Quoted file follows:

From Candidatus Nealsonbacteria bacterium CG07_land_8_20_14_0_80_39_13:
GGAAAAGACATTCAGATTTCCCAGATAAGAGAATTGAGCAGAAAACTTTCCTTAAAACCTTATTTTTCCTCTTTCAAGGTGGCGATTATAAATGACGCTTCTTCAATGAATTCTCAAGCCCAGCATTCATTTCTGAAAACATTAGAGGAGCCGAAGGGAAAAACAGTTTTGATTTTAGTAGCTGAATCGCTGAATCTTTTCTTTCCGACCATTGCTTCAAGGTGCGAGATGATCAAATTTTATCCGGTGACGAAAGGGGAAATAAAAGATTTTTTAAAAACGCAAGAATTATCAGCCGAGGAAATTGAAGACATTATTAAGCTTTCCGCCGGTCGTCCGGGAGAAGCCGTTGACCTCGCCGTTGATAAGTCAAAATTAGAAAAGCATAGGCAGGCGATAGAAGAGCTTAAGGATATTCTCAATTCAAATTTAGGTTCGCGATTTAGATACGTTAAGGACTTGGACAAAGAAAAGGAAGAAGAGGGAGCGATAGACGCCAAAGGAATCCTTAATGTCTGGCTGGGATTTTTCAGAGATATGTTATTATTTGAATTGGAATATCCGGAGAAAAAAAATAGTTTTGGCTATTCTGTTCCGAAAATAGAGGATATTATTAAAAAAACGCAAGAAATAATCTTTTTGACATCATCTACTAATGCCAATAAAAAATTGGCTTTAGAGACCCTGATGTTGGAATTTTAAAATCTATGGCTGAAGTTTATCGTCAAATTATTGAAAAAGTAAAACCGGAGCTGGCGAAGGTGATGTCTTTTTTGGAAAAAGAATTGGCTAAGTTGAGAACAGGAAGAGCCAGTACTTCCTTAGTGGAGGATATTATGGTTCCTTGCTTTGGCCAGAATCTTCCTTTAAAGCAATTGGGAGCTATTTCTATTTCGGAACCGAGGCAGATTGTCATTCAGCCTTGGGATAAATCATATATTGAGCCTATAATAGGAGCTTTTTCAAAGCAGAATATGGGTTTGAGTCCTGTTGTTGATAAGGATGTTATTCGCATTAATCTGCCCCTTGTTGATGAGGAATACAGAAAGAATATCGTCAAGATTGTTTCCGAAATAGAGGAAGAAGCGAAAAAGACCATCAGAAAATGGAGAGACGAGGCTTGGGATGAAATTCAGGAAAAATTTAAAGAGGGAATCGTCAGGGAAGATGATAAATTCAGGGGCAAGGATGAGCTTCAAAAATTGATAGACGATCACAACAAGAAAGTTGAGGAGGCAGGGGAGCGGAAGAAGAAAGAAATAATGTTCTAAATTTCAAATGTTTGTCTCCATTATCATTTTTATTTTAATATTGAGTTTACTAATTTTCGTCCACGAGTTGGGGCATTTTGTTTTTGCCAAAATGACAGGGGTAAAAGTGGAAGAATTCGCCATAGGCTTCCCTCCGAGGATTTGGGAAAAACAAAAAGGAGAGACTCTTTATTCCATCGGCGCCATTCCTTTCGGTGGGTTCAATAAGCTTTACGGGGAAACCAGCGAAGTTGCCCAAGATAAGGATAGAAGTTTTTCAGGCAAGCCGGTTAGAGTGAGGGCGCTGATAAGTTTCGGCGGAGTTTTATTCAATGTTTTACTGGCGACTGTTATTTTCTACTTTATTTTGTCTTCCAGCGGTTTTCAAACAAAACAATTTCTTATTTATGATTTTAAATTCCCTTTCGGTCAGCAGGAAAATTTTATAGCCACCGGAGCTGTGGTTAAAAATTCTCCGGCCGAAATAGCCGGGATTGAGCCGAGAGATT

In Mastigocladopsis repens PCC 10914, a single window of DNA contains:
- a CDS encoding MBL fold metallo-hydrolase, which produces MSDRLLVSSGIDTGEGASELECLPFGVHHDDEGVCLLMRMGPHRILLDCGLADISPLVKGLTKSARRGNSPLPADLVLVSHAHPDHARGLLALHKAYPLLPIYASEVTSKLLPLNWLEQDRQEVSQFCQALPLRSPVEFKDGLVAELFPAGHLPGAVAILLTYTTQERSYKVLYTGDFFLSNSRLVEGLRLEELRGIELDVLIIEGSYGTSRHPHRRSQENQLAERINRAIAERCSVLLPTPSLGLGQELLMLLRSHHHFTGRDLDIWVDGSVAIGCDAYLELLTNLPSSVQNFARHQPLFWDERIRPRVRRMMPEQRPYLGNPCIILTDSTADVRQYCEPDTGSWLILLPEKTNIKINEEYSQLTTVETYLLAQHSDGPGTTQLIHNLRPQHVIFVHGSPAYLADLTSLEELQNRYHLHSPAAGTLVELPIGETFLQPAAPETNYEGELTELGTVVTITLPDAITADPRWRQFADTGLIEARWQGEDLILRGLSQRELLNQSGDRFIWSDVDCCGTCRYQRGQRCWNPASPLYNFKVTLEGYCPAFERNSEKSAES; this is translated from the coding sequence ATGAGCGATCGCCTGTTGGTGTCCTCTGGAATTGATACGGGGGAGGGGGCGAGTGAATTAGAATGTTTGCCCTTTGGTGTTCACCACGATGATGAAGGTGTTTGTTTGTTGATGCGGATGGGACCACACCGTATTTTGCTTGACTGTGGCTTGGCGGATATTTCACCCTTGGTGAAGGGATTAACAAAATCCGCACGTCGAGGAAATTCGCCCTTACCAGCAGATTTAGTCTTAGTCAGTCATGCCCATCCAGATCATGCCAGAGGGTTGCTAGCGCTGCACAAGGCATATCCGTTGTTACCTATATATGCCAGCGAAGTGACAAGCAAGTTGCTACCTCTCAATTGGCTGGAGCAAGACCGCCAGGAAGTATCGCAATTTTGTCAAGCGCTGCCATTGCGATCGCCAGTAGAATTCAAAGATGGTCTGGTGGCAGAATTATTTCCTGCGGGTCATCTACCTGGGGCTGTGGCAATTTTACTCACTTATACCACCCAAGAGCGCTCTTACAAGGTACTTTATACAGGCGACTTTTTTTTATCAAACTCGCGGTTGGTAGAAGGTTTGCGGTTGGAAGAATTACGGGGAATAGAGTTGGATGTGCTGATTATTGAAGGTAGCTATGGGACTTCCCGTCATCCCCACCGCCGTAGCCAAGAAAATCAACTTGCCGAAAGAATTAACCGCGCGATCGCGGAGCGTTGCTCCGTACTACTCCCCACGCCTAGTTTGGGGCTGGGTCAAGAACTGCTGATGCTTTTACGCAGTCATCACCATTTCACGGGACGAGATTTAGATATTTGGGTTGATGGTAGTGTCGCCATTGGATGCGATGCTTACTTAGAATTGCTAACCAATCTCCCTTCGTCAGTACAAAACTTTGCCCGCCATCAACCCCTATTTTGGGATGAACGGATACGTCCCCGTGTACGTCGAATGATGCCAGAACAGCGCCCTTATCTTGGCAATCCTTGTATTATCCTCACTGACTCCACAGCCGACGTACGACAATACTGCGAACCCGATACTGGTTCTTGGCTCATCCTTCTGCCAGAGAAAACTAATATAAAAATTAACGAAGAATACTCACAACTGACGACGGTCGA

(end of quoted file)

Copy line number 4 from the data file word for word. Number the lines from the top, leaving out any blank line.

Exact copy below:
- a CDS encoding MBL fold metallo-hydrolase, which produces MSDRLLVSSGIDTGEGASELECLPFGVHHDDEGVCLLMRMGPHRILLDCGLADISPLVKGLTKSARRGNSPLPADLVLVSHAHPDHARGLLALHKAYPLLPIYASEVTSKLLPLNWLEQDRQEVSQFCQALPLRSPVEFKDGLVAELFPAGHLPGAVAILLTYTTQERSYKVLYTGDFFLSNSRLVEGLRLEELRGIELDVLIIEGSYGTSRHPHRRSQENQLAERINRAIAERCSVLLPTPSLGLGQELLMLLRSHHHFTGRDLDIWVDGSVAIGCDAYLELLTNLPSSVQNFARHQPLFWDERIRPRVRRMMPEQRPYLGNPCIILTDSTADVRQYCEPDTGSWLILLPEKTNIKINEEYSQLTTVETYLLAQHSDGPGTTQLIHNLRPQHVIFVHGSPAYLADLTSLEELQNRYHLHSPAAGTLVELPIGETFLQPAAPETNYEGELTELGTVVTITLPDAITADPRWRQFADTGLIEARWQGEDLILRGLSQRELLNQSGDRFIWSDVDCCGTCRYQRGQRCWNPASPLYNFKVTLEGYCPAFERNSEKSAES; this is translated from the coding sequence ATGAGCGATCGCCTGTTGGTGTCCTCTGGAATTGATACGGGGGAGGGGGCGAGTGAATTAGAATGTTTGCCCTTTGGTGTTCACCACGATGATGAAGGTGTTTGTTTGTTGATGCGGATGGGACCACACCGTATTTTGCTTGACTGTGGCTTGGCGGATATTTCACCCTTGGTGAAGGGATTAACAAAATCCGCACGTCGAGGAAATTCGCCCTTACCAGCAGATTTAGTCTTAGTCAGTCATGCCCATCCAGATCATGCCAGAGGGTTGCTAGCGCTGCACAAGGCATATCCGTTGTTACCTATATATGCCAGCGAAGTGACAAGCAAGTTGCTACCTCTCAATTGGCTGGAGCAAGACCGCCAGGAAGTATCGCAATTTTGTCAAGCGCTGCCATTGCGATCGCCAGTAGAATTCAAAGATGGTCTGGTGGCAGAATTATTTCCTGCGGGTCATCTACCTGGGGCTGTGGCAATTTTACTCACTTATACCACCCAAGAGCGCTCTTACAAGGTACTTTATACAGGCGACTTTTTTTTATCAAACTCGCGGTTGGTAGAAGGTTTGCGGTTGGAAGAATTACGGGGAATAGAGTTGGATGTGCTGATTATTGAAGGTAGCTATGGGACTTCCCGTCATCCCCACCGCCGTAGCCAAGAAAATCAACTTGCCGAAAGAATTAACCGCGCGATCGCGGAGCGTTGCTCCGTACTACTCCCCACGCCTAGTTTGGGGCTGGGTCAAGAACTGCTGATGCTTTTACGCAGTCATCACCATTTCACGGGACGAGATTTAGATATTTGGGTTGATGGTAGTGTCGCCATTGGATGCGATGCTTACTTAGAATTGCTAACCAATCTCCCTTCGTCAGTACAAAACTTTGCCCGCCATCAACCCCTATTTTGGGATGAACGGATACGTCCCCGTGTACGTCGAATGATGCCAGAACAGCGCCCTTATCTTGGCAATCCTTGTATTATCCTCACTGACTCCACAGCCGACGTACGACAATACTGCGAACCCGATACTGGTTCTTGGCTCATCCTTCTGCCAGAGAAAACTAATATAAAAATTAACGAAGAATACTCACAACTGACGACGGTCGA